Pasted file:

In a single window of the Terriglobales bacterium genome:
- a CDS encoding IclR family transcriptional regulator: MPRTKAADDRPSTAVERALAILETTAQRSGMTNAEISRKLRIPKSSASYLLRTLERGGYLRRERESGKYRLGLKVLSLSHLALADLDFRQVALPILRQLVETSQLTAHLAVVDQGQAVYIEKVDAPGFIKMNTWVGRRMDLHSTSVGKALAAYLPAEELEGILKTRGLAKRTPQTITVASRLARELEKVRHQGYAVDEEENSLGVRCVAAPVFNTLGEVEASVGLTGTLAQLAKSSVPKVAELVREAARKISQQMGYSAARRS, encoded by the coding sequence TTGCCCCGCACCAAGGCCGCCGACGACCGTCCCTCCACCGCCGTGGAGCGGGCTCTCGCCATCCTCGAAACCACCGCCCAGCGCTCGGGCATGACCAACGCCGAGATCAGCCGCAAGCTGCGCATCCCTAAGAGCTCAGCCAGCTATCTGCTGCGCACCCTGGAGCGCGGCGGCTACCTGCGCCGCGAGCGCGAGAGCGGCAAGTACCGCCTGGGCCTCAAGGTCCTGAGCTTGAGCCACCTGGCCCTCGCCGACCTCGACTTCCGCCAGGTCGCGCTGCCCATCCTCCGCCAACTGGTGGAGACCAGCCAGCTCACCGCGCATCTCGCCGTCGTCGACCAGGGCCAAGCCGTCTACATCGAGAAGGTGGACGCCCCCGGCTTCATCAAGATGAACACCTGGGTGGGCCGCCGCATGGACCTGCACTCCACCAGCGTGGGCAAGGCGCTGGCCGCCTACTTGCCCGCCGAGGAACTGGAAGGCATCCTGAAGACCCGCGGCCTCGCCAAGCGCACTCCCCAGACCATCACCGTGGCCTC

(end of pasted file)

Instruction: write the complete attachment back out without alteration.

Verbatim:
In a single window of the Terriglobales bacterium genome:
- a CDS encoding IclR family transcriptional regulator: MPRTKAADDRPSTAVERALAILETTAQRSGMTNAEISRKLRIPKSSASYLLRTLERGGYLRRERESGKYRLGLKVLSLSHLALADLDFRQVALPILRQLVETSQLTAHLAVVDQGQAVYIEKVDAPGFIKMNTWVGRRMDLHSTSVGKALAAYLPAEELEGILKTRGLAKRTPQTITVASRLARELEKVRHQGYAVDEEENSLGVRCVAAPVFNTLGEVEASVGLTGTLAQLAKSSVPKVAELVREAARKISQQMGYSAARRS, encoded by the coding sequence TTGCCCCGCACCAAGGCCGCCGACGACCGTCCCTCCACCGCCGTGGAGCGGGCTCTCGCCATCCTCGAAACCACCGCCCAGCGCTCGGGCATGACCAACGCCGAGATCAGCCGCAAGCTGCGCATCCCTAAGAGCTCAGCCAGCTATCTGCTGCGCACCCTGGAGCGCGGCGGCTACCTGCGCCGCGAGCGCGAGAGCGGCAAGTACCGCCTGGGCCTCAAGGTCCTGAGCTTGAGCCACCTGGCCCTCGCCGACCTCGACTTCCGCCAGGTCGCGCTGCCCATCCTCCGCCAACTGGTGGAGACCAGCCAGCTCACCGCGCATCTCGCCGTCGTCGACCAGGGCCAAGCCGTCTACATCGAGAAGGTGGACGCCCCCGGCTTCATCAAGATGAACACCTGGGTGGGCCGCCGCATGGACCTGCACTCCACCAGCGTGGGCAAGGCGCTGGCCGCCTACTTGCCCGCCGAGGAACTGGAAGGCATCCTGAAGACCCGCGGCCTCGCCAAGCGCACTCCCCAGACCATCACCGTGGCCTC